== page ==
Wednesday, May 28, 2008

Number 495 - David Bowie


Number 495

David Bowie

"The Jean Genie"

(1973)
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Genre:Glam Rock
art by adrian-fez-
Now here's something different ... I have been reading The 101 things You Didn't Know About Rock n' Roll. So, a huh I thought, go on, try me ... lets see what didn't know. How hard could this be? I mean, what couldn't I know about rock?! Obviously, here is Eight I didn't know about. ack
1.(#07) Dave Grohl (Nirvana, Foo Fighters) has Bonzo's (Led Zeppelin's drummer) symbol, three intersecting symbols tattooed on his forearm. [Ya got me on that one]
2.(#25) Slash's favourite song is "Nobody's Fault" by Aerosmith. As he said, "first heard it at the house of a girl I wanted to date. I went to her house, talked for a while, smoked a joint, and then she put the cd (Rocks), it hit me like a ton of bricks...and I totally forgot about her". [I wonder if anyone knows that one!]
3. (#32) Lynyrd Skynyrd's Ronnie Van Zant is said to be buried with a Neil Young t-shirt, the same he uses on his last cd cover. The admiration between these two musicians was mutual: Young said he'd rather play "Sweet Home Alabama" than "Southern Man" (his own southern anthem). [Dunno about the last part]
4.(#48) When Brian May was nine he realized that he couldn't play all the songs he wanted to in the acoustic guitar he had gotten two years before, so he decided to change it. However, he didn't have enough money to buy one, so, with a little help from his father, he started building his own ax in 1963. This guitar was finished the next year, and was baptized "Red Special" (it is red, in case you haven't guessed). [So that explains the distinctive sound]
5.(#54) The Sex Pistols were banned almost in every part of the UK, so they started touring under the name SPOT (Sex Pistols On Tour). [Now you're pulling me leg]
6. (#62) Lynyrd Skynyrd took their name from a high school teacher named Leonard Skinner who had suspended several students for having long hair. [Ah! I can relate to that!]
7. (#83) Cass Elliot (Mama Cass of The Mamas & Papas) and Keith Moon of The Who that died in the apartment of the same singer/songwriter: Harry Nilsson. [GTFO ...]
8.(#96) The money used to score the heroin that killed Sid Vicious was given to him by his mother, who was under the impression he was going to use the money to just buy cocaine (What a mom!). [And all I get is socks ... Ugh]
can you rock this good?
Ziggy Stardust wrote the blueprint for David Bowie's hard-rocking glam, and Aladdin Sane essentially follows the pattern, for both better and worse. A lighter affair than Ziggy Stardust, Aladdin Sane is actually a stranger album than its predecessor, buoyed by bizarre lounge-jazz flourishes from pianist Mick Garson and a handful of winding, vaguely experimental songs. Bowie abandons his futuristic obsessions to concentrate on the detached cool of New York and London hipsters, as on the compressed rockers "Watch That Man," "Cracked Actor," and "The Jean Genie." Bowie follows the hard stuff with the jazzy, dissonant sprawls of "Lady Grinning Soul," "Aladdin Sane," and "Time," all of which manage to be both campy and avant-garde simultaneously, while the sweepingly cinematic "Drive-In Saturday" is a soaring fusion of sci-fi doo wop and melodramatic teenage glam. He lets his paranoia slip through in the clenched rhythms of "Panic in Detroit," as well as on his oddly clueless cover of "Let's Spend the Night Together." For all the pleasures on Aladdin Sane, there's no distinctive sound or theme to make the album cohesive; it's Bowie riding the wake of Ziggy Stardust, which means there's a wealth of classic material here, but not enough focus to make the album itself a classic. ~ [Stephen Thomas Erlewine, All Music Guide]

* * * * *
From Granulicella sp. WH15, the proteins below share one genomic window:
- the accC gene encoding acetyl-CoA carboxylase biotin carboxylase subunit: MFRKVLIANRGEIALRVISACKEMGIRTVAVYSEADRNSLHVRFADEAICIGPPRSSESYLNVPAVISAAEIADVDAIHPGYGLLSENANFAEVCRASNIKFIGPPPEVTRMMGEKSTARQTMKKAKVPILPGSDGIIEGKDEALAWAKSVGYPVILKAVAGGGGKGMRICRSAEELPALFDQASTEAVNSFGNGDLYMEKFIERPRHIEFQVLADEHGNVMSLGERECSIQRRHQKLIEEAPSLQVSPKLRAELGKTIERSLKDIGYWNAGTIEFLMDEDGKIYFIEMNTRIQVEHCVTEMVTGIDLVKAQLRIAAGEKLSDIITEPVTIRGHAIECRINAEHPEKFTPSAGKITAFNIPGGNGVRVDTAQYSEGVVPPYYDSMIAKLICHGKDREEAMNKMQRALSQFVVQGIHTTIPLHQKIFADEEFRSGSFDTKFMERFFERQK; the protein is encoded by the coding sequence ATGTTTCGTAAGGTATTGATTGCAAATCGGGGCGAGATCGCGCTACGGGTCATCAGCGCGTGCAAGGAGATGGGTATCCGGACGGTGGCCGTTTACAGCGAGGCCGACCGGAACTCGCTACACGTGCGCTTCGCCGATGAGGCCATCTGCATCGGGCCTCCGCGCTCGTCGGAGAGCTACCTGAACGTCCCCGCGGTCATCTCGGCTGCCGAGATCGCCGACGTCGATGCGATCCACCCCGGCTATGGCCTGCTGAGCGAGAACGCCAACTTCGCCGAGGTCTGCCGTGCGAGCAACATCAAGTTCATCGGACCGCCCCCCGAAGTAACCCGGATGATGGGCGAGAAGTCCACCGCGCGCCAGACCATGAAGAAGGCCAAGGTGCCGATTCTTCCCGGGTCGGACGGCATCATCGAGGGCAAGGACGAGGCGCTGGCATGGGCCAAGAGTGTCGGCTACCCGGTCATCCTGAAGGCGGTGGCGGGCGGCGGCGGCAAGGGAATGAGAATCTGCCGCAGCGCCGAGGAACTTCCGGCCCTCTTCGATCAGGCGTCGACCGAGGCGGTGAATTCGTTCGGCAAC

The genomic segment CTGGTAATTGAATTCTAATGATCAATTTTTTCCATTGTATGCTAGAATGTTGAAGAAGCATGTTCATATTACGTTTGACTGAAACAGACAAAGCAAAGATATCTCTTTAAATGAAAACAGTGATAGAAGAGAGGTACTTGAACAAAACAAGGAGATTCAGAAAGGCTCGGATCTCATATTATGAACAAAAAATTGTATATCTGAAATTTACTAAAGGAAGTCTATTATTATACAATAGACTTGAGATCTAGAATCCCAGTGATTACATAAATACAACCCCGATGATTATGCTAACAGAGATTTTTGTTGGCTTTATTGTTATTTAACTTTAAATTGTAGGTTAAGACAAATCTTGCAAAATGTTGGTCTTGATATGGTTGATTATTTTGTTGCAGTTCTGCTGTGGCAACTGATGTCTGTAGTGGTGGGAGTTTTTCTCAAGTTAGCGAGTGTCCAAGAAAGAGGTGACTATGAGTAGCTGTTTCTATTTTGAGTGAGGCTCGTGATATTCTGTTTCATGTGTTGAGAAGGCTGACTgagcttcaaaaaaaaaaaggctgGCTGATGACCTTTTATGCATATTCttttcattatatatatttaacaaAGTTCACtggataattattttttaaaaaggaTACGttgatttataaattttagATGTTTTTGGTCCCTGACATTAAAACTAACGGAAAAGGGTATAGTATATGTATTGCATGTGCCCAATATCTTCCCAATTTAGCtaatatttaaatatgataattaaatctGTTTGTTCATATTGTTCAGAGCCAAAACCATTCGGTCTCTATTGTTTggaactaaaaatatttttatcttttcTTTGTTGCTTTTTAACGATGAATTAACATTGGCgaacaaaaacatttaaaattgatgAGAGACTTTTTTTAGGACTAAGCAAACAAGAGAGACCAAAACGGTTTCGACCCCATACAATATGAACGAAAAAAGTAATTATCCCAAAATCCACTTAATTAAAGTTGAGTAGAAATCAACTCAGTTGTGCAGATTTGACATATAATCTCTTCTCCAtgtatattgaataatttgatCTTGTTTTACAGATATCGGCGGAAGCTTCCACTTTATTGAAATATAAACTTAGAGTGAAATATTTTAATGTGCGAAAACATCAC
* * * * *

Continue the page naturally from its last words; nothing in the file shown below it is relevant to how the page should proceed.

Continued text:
For more David Bowie see Number 634
For Foo Fighters see Number 535
For more Foo Fighters visit Mellow Mix Vol 1 #012
For Led Zeppelin see Number 577 & Number 957
For Guns N' Roses see Number 557 & Number 795
For Neil Young see Number 677 & Number 938
For Queen & David Bowie see Number 513
For Queen see Number 539, 747 & 805
For The Sex Pistols see Number 500
For The Who see Number 556
For Harrry Nilsson see Number 599
What does Rolling StoneD still think about Bowie?
Aladdin is less manic than The Man Who Sold the World, and less intimate than Hunky Dory, with none of its attacks of self-doubt. Ziggy, in turn, was less autobiographically revealing, more threatening than its predecessors, but still compact. Like David's Radio City Music Hall show, Aladdin is grander, more produced: David is more than ever more mastermind than participant. Aladdin's very eclecticism makes it even less exposed, conceptually, than Ziggy. Three of the tracks, "Pretty As a Star," "Let's Spend the Night Together," and the related "The Jean Genie," are inferior, they lack the obdurate strength of the remaining songs, not to mention the perfection of Hunky Dory and Ziggy. The calmness of the former, the inexorability of the latter (which manages to subsume the question of each individual song's merit) are not Aladdin Sane's. ~ [source:Rolling Stone]
Rolling Stone magazine deemed their '495th Song of all Time' was "Shop Around" by Smokey Robinson. Smokey Robinson has appeared in The Definitive 1000 @ #565
Other songs with reference to David Bowie #508, #512, #513, #522, #582, #592, #616, #661, #674, #703, #739, #747, #760, #798, #874, #971
Rolling Stone Top 500 Songs ranked this song at Number (Like what we wrote .. its crap) the Album ranked at Number 277
This song has a crowbarred rating of 75.5 out of 108

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